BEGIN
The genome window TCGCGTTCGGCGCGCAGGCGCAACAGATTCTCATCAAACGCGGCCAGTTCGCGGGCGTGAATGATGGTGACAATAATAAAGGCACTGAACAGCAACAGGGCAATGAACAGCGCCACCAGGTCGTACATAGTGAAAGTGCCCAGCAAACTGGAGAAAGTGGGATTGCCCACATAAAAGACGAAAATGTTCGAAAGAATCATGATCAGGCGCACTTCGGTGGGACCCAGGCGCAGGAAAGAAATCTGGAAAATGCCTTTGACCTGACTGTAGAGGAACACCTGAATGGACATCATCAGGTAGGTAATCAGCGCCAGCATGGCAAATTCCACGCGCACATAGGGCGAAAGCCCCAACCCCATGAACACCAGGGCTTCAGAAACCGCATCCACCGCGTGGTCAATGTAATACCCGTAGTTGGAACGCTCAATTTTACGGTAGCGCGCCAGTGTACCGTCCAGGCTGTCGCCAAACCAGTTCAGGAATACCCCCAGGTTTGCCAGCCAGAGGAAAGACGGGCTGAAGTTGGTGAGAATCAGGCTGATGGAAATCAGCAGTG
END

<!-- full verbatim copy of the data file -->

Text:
The genome window TCGCGTTCGGCGCGCAGGCGCAACAGATTCTCATCAAACGCGGCCAGTTCGCGGGCGTGAATGATGGTGACAATAATAAAGGCACTGAACAGCAACAGGGCAATGAACAGCGCCACCAGGTCGTACATAGTGAAAGTGCCCAGCAAACTGGAGAAAGTGGGATTGCCCACATAAAAGACGAAAATGTTCGAAAGAATCATGATCAGGCGCACTTCGGTGGGACCCAGGCGCAGGAAAGAAATCTGGAAAATGCCTTTGACCTGACTGTAGAGGAACACCTGAATGGACATCATCAGGTAGGTAATCAGCGCCAGCATGGCAAATTCCACGCGCACATAGGGCGAAAGCCCCAACCCCATGAACACCAGGGCTTCAGAAACCGCATCCACCGCGTGGTCAATGTAATACCCGTAGTTGGAACGCTCAATTTTACGGTAGCGCGCCAGTGTACCGTCCAGGCTGTCGCCAAACCAGTTCAGGAATACCCCCAGGTTTGCCAGCCAGAGGAAAGACGGGCTGAAGTTGGTGAGAATCAGGCTGATGGAAATCAGCAGTG